Chances are at sometime you’ve felt a sharp pain in your lower back and thought that you might be suffering from sciatica. It’s a pretty common idea, considering thousands of people suffer this painful condition every year. However, it is important to know exactly what sciatica is, and how to recognize the symptoms associated with it. That way, you can get the professional help needed to alleviate the problem.
First, it is important to note that Sciatica is actually a symptom, and not a disorder. The pain that sciatica produces radiates through your lower extremities and can be an indication of a potentially serious problem such as a herniated disk. Fortunately, once the underlying problem is resolved, the acute pain of the sciatica will usually go away on its own within a few months.
Sciatica is characterized by a sharp, radiating pain that starts around the lower spine or lumbar region, through the buttocks, and down the back of the leg, following the path of the sciatic nerve. However, the pain can also be a dull ache or a burning sensation as well. For some people it actually feels like a mild electric shock. The discomfort can occur anywhere down the pathway, but for most people the most discomfort is felt in the buttocks and upper thigh area. Also, it is common for only one of the legs to be adversely affected.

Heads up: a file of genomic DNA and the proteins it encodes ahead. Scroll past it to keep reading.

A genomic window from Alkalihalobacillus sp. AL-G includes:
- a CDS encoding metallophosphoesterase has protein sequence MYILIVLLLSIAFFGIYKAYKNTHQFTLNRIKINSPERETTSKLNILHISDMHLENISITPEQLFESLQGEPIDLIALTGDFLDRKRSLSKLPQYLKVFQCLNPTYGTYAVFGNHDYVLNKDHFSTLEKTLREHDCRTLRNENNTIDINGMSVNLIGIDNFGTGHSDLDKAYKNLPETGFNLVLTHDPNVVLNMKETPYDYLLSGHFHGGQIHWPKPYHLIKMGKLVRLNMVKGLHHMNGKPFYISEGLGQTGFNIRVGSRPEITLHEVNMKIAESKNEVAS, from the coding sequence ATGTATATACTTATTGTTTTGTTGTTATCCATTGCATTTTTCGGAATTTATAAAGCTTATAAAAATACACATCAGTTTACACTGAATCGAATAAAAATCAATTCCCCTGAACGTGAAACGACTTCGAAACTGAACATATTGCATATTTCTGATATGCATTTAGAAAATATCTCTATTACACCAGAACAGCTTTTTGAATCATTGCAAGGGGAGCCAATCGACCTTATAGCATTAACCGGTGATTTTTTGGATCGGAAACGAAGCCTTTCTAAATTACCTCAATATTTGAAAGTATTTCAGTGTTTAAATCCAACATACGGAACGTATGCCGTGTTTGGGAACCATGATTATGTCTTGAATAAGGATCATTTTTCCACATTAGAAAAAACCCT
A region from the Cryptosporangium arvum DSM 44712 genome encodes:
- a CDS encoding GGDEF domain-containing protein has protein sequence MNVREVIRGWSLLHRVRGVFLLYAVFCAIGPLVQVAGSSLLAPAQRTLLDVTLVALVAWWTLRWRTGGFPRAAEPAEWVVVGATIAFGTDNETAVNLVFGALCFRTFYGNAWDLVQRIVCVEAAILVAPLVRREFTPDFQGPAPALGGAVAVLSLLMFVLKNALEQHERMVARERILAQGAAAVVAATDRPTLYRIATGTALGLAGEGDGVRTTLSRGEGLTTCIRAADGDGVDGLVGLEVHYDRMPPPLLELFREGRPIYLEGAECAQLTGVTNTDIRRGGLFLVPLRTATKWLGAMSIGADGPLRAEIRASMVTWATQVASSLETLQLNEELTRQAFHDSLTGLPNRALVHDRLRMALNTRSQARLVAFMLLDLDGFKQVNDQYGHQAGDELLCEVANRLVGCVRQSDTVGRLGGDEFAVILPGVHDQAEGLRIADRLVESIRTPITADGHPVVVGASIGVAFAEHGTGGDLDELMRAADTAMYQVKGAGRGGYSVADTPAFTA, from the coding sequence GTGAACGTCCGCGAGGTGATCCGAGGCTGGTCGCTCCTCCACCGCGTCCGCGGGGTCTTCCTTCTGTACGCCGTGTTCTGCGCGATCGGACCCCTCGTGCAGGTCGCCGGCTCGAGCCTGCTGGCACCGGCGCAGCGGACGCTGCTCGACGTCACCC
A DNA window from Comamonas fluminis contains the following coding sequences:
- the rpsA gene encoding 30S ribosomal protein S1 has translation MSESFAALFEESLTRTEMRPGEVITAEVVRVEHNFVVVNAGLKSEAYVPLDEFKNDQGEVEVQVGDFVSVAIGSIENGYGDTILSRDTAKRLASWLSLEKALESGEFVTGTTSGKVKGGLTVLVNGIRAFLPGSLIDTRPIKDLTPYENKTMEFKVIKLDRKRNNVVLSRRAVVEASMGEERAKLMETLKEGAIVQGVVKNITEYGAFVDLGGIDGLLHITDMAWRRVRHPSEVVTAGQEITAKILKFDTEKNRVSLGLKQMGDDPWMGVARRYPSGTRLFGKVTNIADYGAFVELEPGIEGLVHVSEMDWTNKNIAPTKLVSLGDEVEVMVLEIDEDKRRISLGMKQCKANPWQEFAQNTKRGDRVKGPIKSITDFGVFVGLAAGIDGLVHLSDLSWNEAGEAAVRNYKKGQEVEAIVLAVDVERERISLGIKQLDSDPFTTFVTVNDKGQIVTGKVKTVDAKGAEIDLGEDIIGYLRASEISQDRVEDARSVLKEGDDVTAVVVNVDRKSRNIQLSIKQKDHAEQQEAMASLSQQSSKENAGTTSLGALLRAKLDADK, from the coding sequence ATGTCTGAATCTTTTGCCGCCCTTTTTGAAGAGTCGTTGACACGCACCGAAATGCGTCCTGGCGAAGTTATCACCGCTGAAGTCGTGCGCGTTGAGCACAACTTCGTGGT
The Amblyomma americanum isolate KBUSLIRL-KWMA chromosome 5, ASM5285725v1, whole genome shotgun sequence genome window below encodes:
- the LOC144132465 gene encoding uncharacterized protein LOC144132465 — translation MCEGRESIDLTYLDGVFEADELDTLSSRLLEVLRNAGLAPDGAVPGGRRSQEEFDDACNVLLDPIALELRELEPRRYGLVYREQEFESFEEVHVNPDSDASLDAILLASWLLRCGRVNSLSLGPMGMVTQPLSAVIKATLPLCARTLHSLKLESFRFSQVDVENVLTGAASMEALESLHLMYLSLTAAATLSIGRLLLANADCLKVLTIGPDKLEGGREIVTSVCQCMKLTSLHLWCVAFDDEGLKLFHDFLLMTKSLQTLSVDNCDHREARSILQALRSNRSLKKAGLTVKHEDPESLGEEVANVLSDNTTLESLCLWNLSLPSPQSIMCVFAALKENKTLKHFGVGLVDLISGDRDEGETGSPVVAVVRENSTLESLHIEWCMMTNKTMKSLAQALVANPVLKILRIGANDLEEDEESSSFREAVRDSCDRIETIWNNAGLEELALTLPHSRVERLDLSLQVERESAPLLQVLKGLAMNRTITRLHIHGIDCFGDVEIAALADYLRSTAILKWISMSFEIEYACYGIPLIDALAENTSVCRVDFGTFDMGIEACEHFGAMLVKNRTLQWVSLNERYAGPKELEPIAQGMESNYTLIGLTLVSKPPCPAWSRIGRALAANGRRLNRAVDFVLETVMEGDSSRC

In general, the symptoms associated with sciatica include the following:
• Numbness or muscle weakness along your leg or into your foot.
• Pain, usually occurring along the nerve pathway
• A tingling sensation, commonly known as “pins and needles”
• A slight loss of bladder or bowel control.
As you can see, depending on the severity of the sciatica, it can be a very trying situation to deal with. However, in most cases the problem of sciatica will resolve once the underlying problem is addressed, or on its own. However, there are a few warning signs that you should heed when deciding whether to see a medical professional.
For example, if you discomfort isn’t eased by normal methods such as massage, or over the counter painkillers, the problem might be a bit more serious than first suspected. If your pain last longer than a week, or becomes progressively worse, consulting a professional such as a Chiropractor, is an important step to take. Also if the type of pain, the severity of it changes suddenly, or if the pain immediately follows a violent injury, such as a traffic accident, it is critical that you seek out medical help as soon as possible. All these warning signs can be indications of a worsening underlying problem.
Sciatica is something that many people cope with on a regular basis. Knowing what exactly it is, and the common symptoms associated with it is a great way to become a better champion of your own health and well-being.